The independent news organization of Duke University

Chronquiry: Why is equivalency not actually equivalent to the cost of a swipe?

When first-years don’t eat breakfast or dinner at Marketplace, their meal plan swipe transfers into food points to be used at certain other Duke Dining locations, otherwise known as equivalency. But as first-years frequently gripe about, the monetary value of equivalency isn’t the same as the cost of eating at Marketplace.

A dinner swipe at Marketplace is worth $20.10, but students who miss dinner can only redeem their swipe for $9.30 of equivalency at the downstairs Trinity Café after 9 p.m. Likewise, students who do not use their $12.36 breakfast swipe can only use it for $4.85 toward breakfast at The Skillet in the Brodhead Center before 10:30 a.m or Marketplace lunch.

“The overhead cost of Marketplace has to be paid, even if a student misses a meal there,” wrote Robert Coffey, executive director of Duke Dining, in an email. “So that is the difference in the swipe and the cash equivalency amounts.”

This constraint also explains why the options for equivalency are within East Union—Marketplace and Trinity Café—or offer similar food options.

The first-year meal plan is designed to build community by keeping pushing first-years to eat together, Coffey wrote.

“The university has developed a dining program and a meal plan on East Campus to support the first-year experience with an emphasis on building community through dining together,” he said.

The reason why students can use equivalency at The Skillet is its central location, Coffey explained, and its variety of hot breakfast and continental options are “very similar” to the food at Marketplace.

The Chronicle spoke with seven Duke students about equivalency, and many expressed frustration at the restrictions on equivalency. Some pointed to classes and clubs conflicting with the meal times set out by Marketplace.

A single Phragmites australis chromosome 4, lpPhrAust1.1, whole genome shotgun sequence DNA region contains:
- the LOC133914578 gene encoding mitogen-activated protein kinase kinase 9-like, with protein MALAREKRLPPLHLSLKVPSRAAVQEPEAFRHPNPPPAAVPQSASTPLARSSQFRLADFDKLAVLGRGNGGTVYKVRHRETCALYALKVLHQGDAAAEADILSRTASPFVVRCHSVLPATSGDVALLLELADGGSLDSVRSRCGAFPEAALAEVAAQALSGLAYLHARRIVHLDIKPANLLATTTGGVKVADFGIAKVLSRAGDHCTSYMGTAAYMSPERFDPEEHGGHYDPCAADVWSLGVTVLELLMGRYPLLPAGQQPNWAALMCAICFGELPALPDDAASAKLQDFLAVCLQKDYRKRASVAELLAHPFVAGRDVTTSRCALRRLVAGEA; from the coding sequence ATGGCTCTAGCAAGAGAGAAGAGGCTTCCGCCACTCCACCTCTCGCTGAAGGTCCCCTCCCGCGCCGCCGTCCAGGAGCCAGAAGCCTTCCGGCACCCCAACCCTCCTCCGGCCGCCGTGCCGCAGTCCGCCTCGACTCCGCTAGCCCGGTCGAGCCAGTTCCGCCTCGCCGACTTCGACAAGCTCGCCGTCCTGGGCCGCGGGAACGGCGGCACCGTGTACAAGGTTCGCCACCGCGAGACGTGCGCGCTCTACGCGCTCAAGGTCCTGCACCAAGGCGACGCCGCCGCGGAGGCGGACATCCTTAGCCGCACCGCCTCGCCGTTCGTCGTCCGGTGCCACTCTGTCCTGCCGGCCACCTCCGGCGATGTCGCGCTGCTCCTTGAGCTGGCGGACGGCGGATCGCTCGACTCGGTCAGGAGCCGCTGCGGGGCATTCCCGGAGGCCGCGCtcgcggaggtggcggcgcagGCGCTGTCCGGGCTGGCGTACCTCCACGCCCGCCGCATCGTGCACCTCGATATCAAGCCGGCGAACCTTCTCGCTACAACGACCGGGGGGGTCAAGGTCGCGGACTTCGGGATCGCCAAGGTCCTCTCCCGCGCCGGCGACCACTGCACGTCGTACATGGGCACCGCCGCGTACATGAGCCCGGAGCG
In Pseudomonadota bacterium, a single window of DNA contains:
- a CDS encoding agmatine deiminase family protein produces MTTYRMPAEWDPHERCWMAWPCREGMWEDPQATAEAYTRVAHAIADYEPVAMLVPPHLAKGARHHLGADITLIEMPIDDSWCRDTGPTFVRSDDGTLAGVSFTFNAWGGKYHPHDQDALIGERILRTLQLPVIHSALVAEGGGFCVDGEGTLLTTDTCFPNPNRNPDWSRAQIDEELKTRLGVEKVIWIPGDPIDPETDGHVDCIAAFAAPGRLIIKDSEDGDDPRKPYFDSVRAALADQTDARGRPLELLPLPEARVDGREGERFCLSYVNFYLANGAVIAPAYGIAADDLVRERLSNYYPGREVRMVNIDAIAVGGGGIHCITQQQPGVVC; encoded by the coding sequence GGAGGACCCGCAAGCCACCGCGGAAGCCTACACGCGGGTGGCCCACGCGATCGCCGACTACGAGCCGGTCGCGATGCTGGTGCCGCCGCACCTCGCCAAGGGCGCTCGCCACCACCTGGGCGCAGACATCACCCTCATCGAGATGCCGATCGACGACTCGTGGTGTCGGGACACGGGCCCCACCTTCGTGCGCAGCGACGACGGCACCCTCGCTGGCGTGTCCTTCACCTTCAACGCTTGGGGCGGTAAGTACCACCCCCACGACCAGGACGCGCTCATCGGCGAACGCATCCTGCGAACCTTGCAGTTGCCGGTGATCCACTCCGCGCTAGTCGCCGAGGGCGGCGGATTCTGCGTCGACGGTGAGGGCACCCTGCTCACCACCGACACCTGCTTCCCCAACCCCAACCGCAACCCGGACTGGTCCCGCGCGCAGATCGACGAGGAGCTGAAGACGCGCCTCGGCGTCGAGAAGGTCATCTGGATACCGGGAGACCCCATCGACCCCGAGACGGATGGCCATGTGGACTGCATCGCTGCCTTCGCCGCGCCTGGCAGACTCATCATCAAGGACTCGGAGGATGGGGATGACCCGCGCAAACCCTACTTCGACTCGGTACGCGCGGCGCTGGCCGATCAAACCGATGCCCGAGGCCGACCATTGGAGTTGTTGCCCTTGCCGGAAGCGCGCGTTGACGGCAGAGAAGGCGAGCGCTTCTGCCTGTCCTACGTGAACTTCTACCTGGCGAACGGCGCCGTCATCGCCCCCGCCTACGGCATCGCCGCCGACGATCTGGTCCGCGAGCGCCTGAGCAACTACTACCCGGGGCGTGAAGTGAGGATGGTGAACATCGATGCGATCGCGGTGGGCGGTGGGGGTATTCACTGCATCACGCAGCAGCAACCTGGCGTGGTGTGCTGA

“Half of the time I can’t go to dinner because of wind symphony,” first-year Ananyaa Bharadwaj said.

Other first-years wished their breakfast equivalency could count toward on-the-go food, such as coffee and pastries from Trinity Café or Au Bon Pain. 

“Breakfast equivalency should work at Trinity Café too,” said first-year Emily Breneisen.

Despite the restrictions, the locations for using equivalency and the monetary value have changed from year to year. The Skillet was added as an option for breakfast equivalency in 2016, Coffey wrote. He added that the value of equivalency is “increased annually” to reflect the cost of meal plans.

Editor's note: This article is a product of our service we call Chronquiry. A reader submitted a question, other readers voted on the question and The Chronicle got the answer. If you have a question you would like answered about anything related to Duke, visit or submit a question below:  


Share and discuss “Chronquiry: Why is equivalency not actually equivalent to the cost of a swipe?” on social media.